Once our project is created we can start the installation. We can install Magento either by using the command line or using the web Setup Wizard. In this tutorial we will install Magento using the command line.

We will install our Magento store with the following options:

  • Base and Base secure URLs are set to https://example.com, change it with your domain.
  • Magento administrator:
    • John Doe as first and last name.
    • [email protected] as email.
    • john as username and j0hnP4ssvv0rD as password.
  • Database name magento, username magento, password P4ssvv0rD and the database server is on the same host as the web server.
  • en_US, US English as default language.
  • USD dollars as default currency.
  • America/Chicago as time zone.

You can find all the installation options here.

Switch to the Magento directory:

cd ~/public_html

Run the following command to start the installation:

php bin/magento setup:install --base-url=https://example.com/ \
                        --base-url-secure=https://example.com/ \
                        --admin-firstname="John" \
                        --admin-lastname="Doe" \
                        --admin-email="[email protected]" \
                        --admin-user="john" \
                        --admin-password="j0hnP4ssvv0rD" \
                        --db-name="magento" \
                        --db-host="localhost" \
                        --db-user="magento" \
                        --currency=USD \
                        --timezone=America/Chicago \
                        --use-rewrites=1 \
                        --db-password="P4ssvv0rD"

Don’t forget to change the password (j0hnP4ssvv0rD) to something more secure.

If the installation is successful you will be presented with a message that contains the URI to the Magento admin dashboard.

[Progress: 485 / 485]
[SUCCESS]: Magento installation complete.
[SUCCESS]: Magento Admin URI: /admin_1csalp
Nothing to import.
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Create the Magento crontab

Magento uses cron jobs to schedule tasks like re-indexing, notifications, sitemaps, emails and more.

To create the Magento crontab run the following command as magento user:

php ~/public_html/bin/magento cron:install

We can verify that the crontab is installed by running:

crontab -l
#~ MAGENTO START adc062915d7b30804a2b340095af072d
* * * * * /usr/bin/php /opt/magento/public_html/bin/magento cron:run 2>&1 | grep -v "Ran jobs by schedule" >> /opt/magento/public_html/var/log/magento.cron.log
* * * * * /usr/bin/php /opt/magento/public_html/update/cron.php >> /opt/magento/public_html/var/log/update.cron.log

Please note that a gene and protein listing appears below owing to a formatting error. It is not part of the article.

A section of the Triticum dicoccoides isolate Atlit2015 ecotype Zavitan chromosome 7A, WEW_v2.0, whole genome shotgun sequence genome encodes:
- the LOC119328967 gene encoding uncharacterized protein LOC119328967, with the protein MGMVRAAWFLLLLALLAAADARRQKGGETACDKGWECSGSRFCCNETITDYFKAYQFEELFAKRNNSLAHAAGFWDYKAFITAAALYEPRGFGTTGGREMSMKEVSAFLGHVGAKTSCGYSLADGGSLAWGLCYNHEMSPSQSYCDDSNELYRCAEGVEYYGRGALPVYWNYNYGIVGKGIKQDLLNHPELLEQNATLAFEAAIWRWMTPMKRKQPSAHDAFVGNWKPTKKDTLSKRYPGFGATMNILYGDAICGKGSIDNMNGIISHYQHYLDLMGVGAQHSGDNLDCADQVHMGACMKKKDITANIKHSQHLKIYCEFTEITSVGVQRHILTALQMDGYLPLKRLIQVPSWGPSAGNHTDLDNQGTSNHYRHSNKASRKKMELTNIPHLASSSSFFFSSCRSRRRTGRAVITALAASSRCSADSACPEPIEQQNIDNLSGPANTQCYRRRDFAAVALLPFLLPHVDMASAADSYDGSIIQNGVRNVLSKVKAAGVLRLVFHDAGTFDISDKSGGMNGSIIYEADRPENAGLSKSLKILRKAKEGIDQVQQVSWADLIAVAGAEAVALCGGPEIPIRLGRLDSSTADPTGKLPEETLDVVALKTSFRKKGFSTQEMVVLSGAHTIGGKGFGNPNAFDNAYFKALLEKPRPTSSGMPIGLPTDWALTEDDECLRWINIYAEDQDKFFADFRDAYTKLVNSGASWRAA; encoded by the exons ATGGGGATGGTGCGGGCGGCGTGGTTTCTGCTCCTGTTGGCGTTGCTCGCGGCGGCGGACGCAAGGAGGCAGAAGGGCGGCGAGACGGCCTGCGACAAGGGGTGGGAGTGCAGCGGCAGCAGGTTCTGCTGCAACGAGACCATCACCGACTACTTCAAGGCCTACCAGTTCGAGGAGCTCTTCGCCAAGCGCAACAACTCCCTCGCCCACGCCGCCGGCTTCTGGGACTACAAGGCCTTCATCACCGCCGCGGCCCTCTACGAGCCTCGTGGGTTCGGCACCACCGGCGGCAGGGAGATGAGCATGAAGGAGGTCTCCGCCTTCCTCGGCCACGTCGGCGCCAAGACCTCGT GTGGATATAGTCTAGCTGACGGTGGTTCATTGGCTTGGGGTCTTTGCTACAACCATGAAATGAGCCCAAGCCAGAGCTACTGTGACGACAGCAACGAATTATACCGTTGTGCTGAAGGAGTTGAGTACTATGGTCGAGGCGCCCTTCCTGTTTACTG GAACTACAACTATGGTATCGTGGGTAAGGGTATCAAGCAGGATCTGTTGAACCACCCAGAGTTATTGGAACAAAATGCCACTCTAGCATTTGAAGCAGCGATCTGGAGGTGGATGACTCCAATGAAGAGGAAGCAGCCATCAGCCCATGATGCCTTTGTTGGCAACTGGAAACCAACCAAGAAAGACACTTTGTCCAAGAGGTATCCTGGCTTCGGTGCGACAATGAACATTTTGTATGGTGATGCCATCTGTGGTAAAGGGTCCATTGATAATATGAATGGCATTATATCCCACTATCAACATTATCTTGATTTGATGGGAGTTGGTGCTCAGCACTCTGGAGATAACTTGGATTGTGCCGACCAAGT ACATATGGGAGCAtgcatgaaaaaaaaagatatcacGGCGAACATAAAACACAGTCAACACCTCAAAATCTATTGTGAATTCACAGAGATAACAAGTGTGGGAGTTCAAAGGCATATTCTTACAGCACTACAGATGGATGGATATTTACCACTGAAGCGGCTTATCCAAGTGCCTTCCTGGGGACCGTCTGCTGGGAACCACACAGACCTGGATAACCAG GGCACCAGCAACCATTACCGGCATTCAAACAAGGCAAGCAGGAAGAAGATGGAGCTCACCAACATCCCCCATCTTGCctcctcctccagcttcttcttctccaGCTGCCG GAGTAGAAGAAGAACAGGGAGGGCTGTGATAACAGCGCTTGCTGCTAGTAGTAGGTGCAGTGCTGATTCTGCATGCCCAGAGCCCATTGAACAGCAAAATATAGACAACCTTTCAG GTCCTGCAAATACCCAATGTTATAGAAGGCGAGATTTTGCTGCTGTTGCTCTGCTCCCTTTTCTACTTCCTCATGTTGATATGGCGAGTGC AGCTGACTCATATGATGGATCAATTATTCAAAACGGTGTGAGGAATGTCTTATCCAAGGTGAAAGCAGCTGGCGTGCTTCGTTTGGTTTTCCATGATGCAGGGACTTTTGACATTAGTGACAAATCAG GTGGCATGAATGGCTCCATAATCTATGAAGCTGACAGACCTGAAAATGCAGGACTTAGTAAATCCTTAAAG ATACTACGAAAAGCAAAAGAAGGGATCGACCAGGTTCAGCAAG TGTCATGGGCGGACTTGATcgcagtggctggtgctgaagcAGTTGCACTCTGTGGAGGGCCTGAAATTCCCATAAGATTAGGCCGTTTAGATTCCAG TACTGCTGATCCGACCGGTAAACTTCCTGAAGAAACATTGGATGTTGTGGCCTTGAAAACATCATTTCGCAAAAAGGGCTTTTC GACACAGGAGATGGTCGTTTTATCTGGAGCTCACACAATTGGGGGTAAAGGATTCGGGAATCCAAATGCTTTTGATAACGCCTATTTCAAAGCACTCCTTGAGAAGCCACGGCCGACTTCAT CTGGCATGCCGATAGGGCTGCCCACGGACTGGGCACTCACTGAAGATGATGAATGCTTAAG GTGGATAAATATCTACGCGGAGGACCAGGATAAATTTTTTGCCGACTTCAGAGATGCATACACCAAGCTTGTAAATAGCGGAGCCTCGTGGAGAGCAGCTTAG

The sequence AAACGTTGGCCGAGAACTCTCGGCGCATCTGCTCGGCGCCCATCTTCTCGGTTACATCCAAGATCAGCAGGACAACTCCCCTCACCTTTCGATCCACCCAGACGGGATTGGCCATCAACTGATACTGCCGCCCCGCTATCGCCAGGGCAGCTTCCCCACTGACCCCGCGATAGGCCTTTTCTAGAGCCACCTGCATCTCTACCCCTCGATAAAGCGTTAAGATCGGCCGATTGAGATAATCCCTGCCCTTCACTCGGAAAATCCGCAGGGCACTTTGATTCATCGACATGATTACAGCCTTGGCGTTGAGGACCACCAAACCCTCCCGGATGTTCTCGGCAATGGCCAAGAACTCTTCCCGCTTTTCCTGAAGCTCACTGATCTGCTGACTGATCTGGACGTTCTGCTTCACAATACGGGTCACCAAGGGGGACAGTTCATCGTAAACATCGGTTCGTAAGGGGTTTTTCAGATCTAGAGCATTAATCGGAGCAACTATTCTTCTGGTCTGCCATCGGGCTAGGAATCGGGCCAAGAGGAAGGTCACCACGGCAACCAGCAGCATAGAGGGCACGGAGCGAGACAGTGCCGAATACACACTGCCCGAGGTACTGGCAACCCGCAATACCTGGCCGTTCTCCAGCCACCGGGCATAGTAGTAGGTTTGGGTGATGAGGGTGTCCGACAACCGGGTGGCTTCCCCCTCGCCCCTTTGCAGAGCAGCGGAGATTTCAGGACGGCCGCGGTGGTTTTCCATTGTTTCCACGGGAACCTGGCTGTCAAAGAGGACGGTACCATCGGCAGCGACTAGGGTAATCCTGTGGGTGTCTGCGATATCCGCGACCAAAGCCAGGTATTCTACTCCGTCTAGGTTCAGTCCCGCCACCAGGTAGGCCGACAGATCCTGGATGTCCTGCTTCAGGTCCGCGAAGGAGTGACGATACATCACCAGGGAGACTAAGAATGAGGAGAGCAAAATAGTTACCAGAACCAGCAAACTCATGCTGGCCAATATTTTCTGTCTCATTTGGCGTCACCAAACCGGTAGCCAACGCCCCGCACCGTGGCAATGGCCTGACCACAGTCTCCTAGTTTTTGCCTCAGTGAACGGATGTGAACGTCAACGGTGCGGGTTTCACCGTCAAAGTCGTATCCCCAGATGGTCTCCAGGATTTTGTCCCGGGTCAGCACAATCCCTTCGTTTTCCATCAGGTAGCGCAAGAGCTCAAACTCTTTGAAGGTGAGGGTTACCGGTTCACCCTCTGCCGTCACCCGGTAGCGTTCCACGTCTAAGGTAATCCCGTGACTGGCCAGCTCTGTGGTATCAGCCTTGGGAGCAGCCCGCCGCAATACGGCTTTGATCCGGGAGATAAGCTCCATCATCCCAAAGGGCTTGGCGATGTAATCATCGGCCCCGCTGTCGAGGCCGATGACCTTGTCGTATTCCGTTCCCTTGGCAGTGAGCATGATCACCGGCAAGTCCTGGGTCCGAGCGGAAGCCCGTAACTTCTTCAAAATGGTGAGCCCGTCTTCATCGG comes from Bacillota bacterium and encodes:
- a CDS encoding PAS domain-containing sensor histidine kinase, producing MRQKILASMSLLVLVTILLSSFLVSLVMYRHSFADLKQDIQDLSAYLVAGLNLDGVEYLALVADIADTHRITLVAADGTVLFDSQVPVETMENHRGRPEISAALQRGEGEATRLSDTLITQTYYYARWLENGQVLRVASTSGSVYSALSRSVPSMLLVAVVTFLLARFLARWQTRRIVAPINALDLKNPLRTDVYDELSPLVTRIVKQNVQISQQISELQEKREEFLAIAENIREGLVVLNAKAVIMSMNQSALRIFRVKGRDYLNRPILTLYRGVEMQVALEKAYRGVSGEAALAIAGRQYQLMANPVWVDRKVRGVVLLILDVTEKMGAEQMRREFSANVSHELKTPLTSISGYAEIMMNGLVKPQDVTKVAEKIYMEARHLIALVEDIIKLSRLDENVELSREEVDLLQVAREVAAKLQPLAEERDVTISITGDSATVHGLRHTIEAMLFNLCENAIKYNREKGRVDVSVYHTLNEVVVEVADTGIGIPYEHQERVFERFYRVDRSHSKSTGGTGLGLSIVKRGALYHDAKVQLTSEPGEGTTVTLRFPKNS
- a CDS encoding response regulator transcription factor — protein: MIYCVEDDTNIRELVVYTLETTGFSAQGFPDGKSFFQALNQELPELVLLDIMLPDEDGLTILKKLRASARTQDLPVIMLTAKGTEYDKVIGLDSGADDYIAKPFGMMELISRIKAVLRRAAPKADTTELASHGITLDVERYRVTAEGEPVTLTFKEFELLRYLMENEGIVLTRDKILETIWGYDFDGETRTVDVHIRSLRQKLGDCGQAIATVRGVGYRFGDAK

* * * * * /usr/bin/php /opt/magento/public_html/bin/magento setup:cron:run >> /opt/magento/public_html/var/log/setup.cron.log
#~ MAGENTO END adc062915d7b30804a2b340095af072d

Configure Nginx

If you followed our LEMP on CentOS 7 guide you should already have Nginx installed on your machine. Now we only need to create a new server block for our Magento installation. We are going to include the default nginx configuration shipped with magento:

/etc/nginx/conf.d/example.com.conf
upstream fastcgi_backend {
  server   unix:/run/php-fpm/magento.sock;
}

server {
    listen 80;
    server_name example.com www.example.com;

    include snippets/letsencrypt.conf;
    return 301 https://example.com$request_uri;
}

server {
    listen 443 ssl http2;
    server_name www.example.com;

    ssl_certificate /etc/letsencrypt/live/example.com/fullchain.pem;
    ssl_certificate_key /etc/letsencrypt/live/example.com/privkey.pem;
    ssl_trusted_certificate /etc/letsencrypt/live/example.com/chain.pem;
    include snippets/ssl.conf;

    return 301 https://example.com$request_uri;
}

server {
    listen 443 ssl http2;
    server_name example.com;

    ssl_certificate /etc/letsencrypt/live/example.com/fullchain.pem;
    ssl_certificate_key /etc/letsencrypt/live/example.com/privkey.pem;
    ssl_trusted_certificate /etc/letsencrypt/live/example.com/chain.pem;
    include snippets/ssl.conf;

    set $MAGE_ROOT /opt/magento/public_html;
    set $MAGE_MODE developer; # or production

    access_log /var/log/nginx/example.com-access.log;
    error_log /var/log/nginx/example.com-error.log;

    include /opt/magento/public_html/nginx.conf.sample;
}

Reload the Nginx service for changes to take effect:

sudo systemctl reload nginx

Finally you should be able to login to your Magento installation at https://example.com/admin_1csalp using the admin user you specified when you run the Magento installer.

Conclusion

In this tutorial, you installed Magento 2 on your Centos 7 server. You have also generated a free Let’s encrypt SSL certificate and set up Nginx as a SSL termination proxy.

In the next part of this series, we will show you how to Install and configure Varsnish installation and configuration. Stay tuned!

This post is a part of the How to install and configure Magento 2 on CentOS 7 series.
Other posts in this series:

Install Magento 2 on CentOS 7